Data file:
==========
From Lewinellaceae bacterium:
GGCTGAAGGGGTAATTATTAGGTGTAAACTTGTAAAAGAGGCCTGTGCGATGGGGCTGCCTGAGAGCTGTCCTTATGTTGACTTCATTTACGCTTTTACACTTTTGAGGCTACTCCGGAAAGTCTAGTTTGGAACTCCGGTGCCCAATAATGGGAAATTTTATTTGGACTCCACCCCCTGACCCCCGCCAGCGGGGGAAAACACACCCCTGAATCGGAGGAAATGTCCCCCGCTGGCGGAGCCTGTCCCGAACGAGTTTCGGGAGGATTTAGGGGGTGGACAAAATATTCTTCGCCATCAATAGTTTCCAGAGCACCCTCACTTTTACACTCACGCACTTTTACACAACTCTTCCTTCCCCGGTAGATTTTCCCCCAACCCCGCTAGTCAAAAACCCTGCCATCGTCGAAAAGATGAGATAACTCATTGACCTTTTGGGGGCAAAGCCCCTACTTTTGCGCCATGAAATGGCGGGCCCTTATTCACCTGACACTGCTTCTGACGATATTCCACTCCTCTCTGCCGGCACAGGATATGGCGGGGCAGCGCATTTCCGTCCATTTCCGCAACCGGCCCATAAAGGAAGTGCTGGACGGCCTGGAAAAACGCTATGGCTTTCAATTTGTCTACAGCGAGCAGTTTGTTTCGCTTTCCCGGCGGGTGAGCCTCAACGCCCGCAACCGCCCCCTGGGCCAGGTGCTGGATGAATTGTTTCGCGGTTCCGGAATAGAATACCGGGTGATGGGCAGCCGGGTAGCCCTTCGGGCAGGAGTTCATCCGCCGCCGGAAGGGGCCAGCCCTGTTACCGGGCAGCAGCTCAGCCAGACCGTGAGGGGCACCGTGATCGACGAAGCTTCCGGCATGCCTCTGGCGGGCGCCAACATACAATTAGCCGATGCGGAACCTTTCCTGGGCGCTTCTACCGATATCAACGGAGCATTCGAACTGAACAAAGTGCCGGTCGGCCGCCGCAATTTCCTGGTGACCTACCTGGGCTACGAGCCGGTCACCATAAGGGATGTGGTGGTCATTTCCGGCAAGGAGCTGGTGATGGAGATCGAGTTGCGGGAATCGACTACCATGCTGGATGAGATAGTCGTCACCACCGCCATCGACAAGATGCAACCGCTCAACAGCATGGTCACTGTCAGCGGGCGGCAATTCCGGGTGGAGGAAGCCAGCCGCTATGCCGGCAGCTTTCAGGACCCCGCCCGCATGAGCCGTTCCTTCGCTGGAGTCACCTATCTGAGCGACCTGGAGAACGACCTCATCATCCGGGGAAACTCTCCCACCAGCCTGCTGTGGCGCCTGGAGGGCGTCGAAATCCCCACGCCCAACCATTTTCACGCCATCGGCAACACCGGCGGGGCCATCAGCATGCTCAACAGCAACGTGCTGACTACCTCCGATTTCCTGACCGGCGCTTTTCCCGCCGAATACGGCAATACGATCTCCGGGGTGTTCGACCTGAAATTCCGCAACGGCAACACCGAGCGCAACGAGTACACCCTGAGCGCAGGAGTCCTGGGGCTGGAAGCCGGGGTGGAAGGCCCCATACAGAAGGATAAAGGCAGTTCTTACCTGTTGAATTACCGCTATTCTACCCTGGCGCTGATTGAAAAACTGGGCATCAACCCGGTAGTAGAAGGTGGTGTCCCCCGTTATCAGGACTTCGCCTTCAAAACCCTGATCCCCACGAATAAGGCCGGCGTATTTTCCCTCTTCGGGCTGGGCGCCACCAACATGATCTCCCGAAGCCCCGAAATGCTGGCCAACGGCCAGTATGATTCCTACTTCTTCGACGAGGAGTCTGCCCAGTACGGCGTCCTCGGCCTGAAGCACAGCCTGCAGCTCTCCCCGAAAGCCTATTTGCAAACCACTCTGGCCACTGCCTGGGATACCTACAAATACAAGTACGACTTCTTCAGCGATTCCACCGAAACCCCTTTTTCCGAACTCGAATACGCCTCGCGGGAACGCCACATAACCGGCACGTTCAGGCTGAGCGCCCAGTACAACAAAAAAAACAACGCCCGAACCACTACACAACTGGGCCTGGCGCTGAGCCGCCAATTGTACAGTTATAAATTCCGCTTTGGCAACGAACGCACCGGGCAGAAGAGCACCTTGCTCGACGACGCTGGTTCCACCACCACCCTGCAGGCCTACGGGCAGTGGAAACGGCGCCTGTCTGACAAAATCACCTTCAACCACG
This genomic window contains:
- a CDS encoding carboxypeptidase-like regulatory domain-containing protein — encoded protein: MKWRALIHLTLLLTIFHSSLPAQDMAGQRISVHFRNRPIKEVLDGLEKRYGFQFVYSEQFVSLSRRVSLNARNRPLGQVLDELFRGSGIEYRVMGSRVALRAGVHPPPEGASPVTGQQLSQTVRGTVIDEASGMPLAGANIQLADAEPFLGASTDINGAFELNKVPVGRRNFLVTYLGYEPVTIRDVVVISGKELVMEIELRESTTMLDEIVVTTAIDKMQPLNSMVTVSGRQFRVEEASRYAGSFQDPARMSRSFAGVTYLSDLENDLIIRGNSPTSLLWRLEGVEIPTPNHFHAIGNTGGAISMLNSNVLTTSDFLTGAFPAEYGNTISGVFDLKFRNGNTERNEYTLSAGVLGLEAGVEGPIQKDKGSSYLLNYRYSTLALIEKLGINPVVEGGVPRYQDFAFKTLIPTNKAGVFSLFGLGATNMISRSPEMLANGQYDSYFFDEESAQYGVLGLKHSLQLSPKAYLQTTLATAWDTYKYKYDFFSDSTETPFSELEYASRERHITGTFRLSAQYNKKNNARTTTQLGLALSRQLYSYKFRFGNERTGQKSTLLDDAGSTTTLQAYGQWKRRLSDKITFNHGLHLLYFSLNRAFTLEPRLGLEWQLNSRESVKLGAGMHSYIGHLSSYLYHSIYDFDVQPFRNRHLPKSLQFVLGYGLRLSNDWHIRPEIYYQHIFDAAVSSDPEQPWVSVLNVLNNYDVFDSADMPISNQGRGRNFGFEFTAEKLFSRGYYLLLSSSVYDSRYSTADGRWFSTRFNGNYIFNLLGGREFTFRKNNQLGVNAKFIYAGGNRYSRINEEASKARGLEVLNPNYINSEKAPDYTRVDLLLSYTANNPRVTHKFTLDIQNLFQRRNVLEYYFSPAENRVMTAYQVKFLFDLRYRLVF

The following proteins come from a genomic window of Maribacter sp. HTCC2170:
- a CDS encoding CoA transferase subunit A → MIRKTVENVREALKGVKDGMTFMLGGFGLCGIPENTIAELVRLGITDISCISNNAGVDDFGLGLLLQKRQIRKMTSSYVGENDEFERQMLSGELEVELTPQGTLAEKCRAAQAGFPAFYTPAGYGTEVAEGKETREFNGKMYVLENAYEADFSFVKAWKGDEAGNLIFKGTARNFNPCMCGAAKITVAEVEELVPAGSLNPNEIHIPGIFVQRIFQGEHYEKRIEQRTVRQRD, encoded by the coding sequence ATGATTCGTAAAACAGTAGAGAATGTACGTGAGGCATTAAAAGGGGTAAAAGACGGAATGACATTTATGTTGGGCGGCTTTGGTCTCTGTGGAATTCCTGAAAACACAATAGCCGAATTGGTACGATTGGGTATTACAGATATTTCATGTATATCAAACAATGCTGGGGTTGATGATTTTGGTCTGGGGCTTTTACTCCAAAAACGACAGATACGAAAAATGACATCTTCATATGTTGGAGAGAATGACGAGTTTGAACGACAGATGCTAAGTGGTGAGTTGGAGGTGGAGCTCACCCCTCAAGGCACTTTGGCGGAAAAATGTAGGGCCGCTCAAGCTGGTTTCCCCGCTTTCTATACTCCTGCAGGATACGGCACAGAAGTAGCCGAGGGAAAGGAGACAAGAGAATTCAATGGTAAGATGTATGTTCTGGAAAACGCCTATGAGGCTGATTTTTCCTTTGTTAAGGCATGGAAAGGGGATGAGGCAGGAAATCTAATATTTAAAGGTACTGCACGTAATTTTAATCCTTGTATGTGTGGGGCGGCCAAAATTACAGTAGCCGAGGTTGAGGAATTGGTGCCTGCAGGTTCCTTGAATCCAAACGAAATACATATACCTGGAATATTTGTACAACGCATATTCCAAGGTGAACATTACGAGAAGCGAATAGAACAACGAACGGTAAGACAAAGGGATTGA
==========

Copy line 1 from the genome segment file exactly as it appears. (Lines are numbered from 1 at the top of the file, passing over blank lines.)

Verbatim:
From Lewinellaceae bacterium: